The number of new marriages that won’t end in divorce, based on current trends tracked by economist Justin Wolfers. Mr. Wolfers was quoted in a New York Times article debunking the notion that half of marriages end in divorce.


The number of states where the minimum wage is rising in 2015. In all, some 29 states will have base pay for workers set above the federal level of $7.25 per hour. Changes enacted since 2013 will be a financial win for 7 million workers, White House economists estimate. The gains are centered especially in low-paid industries such as fast food and retailing.


The number of comprehensive federal reports that track incidents in which people are killed by police each year. The lack of such statistics came into view amid public outcries over the deaths of Michael Brown and Eric Garner this year. Incidents in which police died in the line of duty, tracked by a nonprofit foundation, rose in 2014.


The number of states where control of government will be split between Republicans and Democrats. The 2014 election caused a big jump in the ranks of these “purple” states, so get ready for some new tests of whether “divided government” works better at the state level than it does in the nation’s capital. Incoming Republican governors will face off against Democratic legislatures in places like Illinois, Maryland, and Massachusetts.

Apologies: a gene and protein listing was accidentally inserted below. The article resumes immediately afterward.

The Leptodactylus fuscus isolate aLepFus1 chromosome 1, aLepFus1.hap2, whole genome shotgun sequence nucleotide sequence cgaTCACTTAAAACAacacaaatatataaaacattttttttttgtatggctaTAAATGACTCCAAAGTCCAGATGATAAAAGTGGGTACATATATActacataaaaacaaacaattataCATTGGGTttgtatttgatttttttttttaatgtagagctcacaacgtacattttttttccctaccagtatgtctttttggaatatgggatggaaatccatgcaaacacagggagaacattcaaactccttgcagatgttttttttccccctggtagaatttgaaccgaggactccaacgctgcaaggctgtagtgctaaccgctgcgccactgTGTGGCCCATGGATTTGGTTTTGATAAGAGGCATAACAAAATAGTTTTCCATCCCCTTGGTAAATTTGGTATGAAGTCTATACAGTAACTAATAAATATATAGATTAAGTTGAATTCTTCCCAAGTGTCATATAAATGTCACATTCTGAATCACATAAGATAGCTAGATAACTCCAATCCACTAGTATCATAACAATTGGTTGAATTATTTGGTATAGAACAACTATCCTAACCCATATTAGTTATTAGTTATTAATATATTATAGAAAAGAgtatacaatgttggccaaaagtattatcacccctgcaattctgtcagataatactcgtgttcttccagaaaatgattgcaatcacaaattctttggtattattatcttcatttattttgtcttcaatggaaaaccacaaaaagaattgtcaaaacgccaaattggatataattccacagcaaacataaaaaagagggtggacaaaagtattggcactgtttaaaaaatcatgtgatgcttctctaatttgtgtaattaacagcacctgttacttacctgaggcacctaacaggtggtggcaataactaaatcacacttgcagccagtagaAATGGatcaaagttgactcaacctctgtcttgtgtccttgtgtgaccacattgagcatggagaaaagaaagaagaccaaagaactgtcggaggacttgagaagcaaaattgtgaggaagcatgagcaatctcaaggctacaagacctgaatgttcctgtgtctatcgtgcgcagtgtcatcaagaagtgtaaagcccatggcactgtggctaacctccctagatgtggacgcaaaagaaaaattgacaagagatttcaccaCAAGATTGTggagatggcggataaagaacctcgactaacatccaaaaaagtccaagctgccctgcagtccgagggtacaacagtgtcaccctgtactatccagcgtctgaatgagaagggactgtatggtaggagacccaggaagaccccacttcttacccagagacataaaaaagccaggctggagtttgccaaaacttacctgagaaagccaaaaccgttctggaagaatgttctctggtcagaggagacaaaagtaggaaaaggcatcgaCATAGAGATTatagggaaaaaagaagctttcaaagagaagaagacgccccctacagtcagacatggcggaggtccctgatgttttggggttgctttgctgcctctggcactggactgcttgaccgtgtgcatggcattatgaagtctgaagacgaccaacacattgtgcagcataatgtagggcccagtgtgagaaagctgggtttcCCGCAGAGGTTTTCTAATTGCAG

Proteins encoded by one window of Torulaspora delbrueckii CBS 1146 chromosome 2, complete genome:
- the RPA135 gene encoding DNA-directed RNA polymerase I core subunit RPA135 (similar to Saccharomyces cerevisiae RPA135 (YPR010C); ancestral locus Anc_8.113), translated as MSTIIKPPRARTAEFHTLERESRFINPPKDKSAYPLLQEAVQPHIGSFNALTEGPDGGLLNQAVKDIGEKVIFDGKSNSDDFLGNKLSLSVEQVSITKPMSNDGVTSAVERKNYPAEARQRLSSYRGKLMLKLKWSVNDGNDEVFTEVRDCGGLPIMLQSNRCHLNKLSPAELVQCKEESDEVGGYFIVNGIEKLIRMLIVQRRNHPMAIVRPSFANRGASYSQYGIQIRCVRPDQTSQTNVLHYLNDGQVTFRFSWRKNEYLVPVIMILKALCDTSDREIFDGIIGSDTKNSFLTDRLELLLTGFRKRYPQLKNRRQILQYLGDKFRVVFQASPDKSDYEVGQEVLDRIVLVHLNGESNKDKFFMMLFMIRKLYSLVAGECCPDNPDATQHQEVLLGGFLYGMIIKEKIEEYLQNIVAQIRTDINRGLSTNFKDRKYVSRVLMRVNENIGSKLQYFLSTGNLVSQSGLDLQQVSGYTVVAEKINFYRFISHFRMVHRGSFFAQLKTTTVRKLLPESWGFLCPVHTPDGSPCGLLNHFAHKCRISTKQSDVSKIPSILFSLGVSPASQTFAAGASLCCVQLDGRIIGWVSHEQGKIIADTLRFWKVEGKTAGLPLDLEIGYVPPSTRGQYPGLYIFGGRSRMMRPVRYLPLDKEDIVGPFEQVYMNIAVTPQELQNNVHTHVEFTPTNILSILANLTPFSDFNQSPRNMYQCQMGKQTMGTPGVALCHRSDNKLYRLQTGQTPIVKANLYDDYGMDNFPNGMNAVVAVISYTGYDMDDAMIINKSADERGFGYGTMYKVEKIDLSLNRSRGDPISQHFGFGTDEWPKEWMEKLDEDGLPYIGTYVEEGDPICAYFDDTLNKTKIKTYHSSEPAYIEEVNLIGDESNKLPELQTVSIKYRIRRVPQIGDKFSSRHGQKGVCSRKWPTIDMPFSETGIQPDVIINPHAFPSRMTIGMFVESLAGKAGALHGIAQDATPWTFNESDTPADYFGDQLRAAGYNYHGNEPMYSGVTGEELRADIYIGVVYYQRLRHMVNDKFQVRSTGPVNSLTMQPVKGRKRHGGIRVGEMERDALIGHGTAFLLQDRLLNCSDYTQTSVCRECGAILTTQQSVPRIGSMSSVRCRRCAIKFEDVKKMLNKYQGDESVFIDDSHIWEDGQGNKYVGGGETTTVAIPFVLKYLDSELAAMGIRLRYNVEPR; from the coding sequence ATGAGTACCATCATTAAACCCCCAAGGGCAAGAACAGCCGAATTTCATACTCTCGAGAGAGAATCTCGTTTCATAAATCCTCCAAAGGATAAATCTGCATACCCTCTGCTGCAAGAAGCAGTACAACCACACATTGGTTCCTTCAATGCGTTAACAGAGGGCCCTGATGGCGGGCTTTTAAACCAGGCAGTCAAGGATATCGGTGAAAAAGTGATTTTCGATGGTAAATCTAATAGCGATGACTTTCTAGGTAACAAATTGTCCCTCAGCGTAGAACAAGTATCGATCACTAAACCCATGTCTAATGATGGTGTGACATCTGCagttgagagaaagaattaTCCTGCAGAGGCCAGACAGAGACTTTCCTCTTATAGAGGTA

83 million

The number of households and small businesses affected by a data breach at the giant bank JPMorgan Chase. That was just one of the high profile cases of online vulnerability – an email hack at Sony Pictures being another – that made headlines in 2014, cementing cyber security as an issue that’s sure to stay big. (Keep an eye on The Christian Science Monitor’s focused coverage of this arena at http://www.csmonitor.com/World/Passcode).

24 percent

The share of Hispanic Americans who are former Catholics. That’s according to a Pew Research Center report on “The Shifting Religious Identity of Latinos in the United States.” The Pew survey found that 55 percent of Hispanic adults in the US identify their religion as Catholic, while 22 percent are Protestant, 18 percent are “unaffiliated,” 3 percent “other Christian,” and 1 percent “other.”

17 percent

The decline in America’s homeless population since 2005. A key factor behind the success: the rise of a “housing first” approach to helping people who lack places to call home, according to the National Alliance to End Homelessness, which reported the drop in homelessness. The idea is to help with shelter even if other problems in a homeless person’s life are unresolved. The alliance’s Stephen Berg called the success a “giant untold story.”

80 percent

The share of high schoolers who are graduating in four years. That historic high (since tracking began) was measured in the 2011-2012 school year and reported in 2014. Big urban school districts generally lag far behind the 80 percent average, but successes in places such as Houston (79 percent) show this is “not a chronically unfixable problem of poverty or demography or circumstances of birth,” education expert John Bridgeland said.